From brain stimulation to speech and language interventions, Waisman researchers are making strides to better understand and treat individuals with cerebral palsy

By Charlene N. Rivera-Bonet, Waisman Science Writer

Katherine Hustad’s lab works to identify the variables that predict communication abilities in individuals with cerebral palsy
Katherine Hustad’s lab works to identify the variables that predict communication abilities in individuals with cerebral palsy

More than 10,000 children are born each year with cerebral palsy (CP) making it the most common motor disability in childhood. Characterized as a group of disorders that can affect an individual’s ability to move and maintain balance and posture, and impact speech, CP is caused by damage to the brain before birth or during infancy that impacts a child’s ability to control their muscles. Up to one-half of children with cerebral palsy may also have an intellectual disability.

Waisman researchers are committed to better understanding the causes and consequences of cerebral palsy in order to develop possible treatments and interventions to help improve the lives of individuals with cerebral palsy and their families.

Research on speech and language in cerebral palsy

Katherine Hustad, PhD, professor of communication sciences and disorders, studies communication development in children with cerebral palsy. Hustad’s research seeks to: 1) develop and validate longitudinal models of speech and language development in children with cerebral palsy that can be used to predict outcomes, test interventions, and guide treatment decision-making; 2) develop growth curves for measures of speech development that allow us to differentiate typical from atypical speech early in life and enable earlier identification of speech problems; and 3) to develop and test speech interventions for improving intelligibility in children with cerebral palsy.

Katherine Hustad, PhD
Katherine Hustad, PhD

In 2004, a year after her arrival at Waisman, Hustad began a longitudinal project with a cohort of 130 children with cerebral palsy. Her lab, the Wisconsin Intelligibility, Speech and Communication Laboratory, has followed many of the children throughout their development, collecting data on speech, language, and communication skills. Many of the participants that started as kids are now young adults. “Our goal has been to ride along with the kids and their families to observe and experience their development with them, and to characterize the ways that their speech and language have changed and advanced over the course of their life,” Hustad says.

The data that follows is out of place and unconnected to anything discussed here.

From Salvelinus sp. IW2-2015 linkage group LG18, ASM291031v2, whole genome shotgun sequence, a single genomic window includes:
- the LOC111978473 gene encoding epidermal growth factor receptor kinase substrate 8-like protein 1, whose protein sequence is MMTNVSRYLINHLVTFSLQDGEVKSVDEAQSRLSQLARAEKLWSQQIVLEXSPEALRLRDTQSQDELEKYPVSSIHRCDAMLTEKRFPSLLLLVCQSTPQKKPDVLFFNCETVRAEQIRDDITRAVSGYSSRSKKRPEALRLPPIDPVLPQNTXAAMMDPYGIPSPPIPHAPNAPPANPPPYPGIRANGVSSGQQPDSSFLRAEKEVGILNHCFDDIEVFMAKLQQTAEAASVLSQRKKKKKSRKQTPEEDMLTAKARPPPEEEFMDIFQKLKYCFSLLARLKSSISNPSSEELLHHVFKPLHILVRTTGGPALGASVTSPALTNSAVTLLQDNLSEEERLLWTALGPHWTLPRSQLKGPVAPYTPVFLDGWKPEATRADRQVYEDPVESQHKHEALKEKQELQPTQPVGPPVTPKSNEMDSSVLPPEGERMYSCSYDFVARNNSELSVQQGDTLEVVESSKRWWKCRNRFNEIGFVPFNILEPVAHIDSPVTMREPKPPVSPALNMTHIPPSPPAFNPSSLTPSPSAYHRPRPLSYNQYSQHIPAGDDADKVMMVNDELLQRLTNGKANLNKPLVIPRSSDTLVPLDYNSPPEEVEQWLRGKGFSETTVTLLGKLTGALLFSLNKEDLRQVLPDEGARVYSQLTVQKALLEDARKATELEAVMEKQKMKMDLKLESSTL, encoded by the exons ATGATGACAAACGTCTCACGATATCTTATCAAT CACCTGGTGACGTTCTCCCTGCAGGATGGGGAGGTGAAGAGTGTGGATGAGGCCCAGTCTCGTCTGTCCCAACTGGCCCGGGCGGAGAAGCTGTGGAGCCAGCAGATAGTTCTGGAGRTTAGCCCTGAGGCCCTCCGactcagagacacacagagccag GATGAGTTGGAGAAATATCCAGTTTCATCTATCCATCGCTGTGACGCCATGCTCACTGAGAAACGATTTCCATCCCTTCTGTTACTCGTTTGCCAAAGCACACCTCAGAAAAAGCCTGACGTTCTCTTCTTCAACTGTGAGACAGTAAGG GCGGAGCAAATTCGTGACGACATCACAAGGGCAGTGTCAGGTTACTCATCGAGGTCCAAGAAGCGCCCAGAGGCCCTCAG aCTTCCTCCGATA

Using these observations from children, they are working to identify the variables that predict communication abilities; they hope to be able to provide early intervention to those who need it to improve their outcomes later in life. “It’s really all about quality of life, self-determination, and social participation. What are the ways that we can support the ability to communicate and help people maximally engage in and enjoy their lives?” Hustad says.

Her research has found that kids who are not producing words by the time they are two years old are more likely to have challenges with speech and need augmentative and alternative communication when they are older. Her work has also found that children who reach intelligibility thresholds of 25% and 50% at earlier ages have better intelligibility when they are older.

Hustad was recently awarded a new grant from the National Institutes of Health, along with colleagues at Arizona State University, to study speech sound articulation in children with cerebral palsy.  This work will lead to earlier identification of speech differences, particularly in kids with milder speech involvement.

The labs of Hustad, as well as Jenny Saffran, PhD, distinguished professor of psychology and Waisman Center investigator, have been developing new techniques to measure language abilities in kids with severe cerebral palsy since many with severe motor and speech impairments cannot participate in standardized testing.

“When I started this work 20 years ago at the Waisman Center, I was one of the only people in the country and really one of very few in the world who were working on communication in individuals with cerebral palsy,” Hustad says. “Speech and communication have really lagged behind the study of motor development.” But more recently, a big increase in research has occurred, with laboratories around the world doing more large-scale work on communication in individuals with cerebral palsy.

Being at the Waisman Center has facilitated recruitment of kids with cerebral palsy for Hustad’s studies, both because of the reputation of the center, and because of synergy with the Cerebral Palsy Clinic and the Newborn Follow-Up Clinic.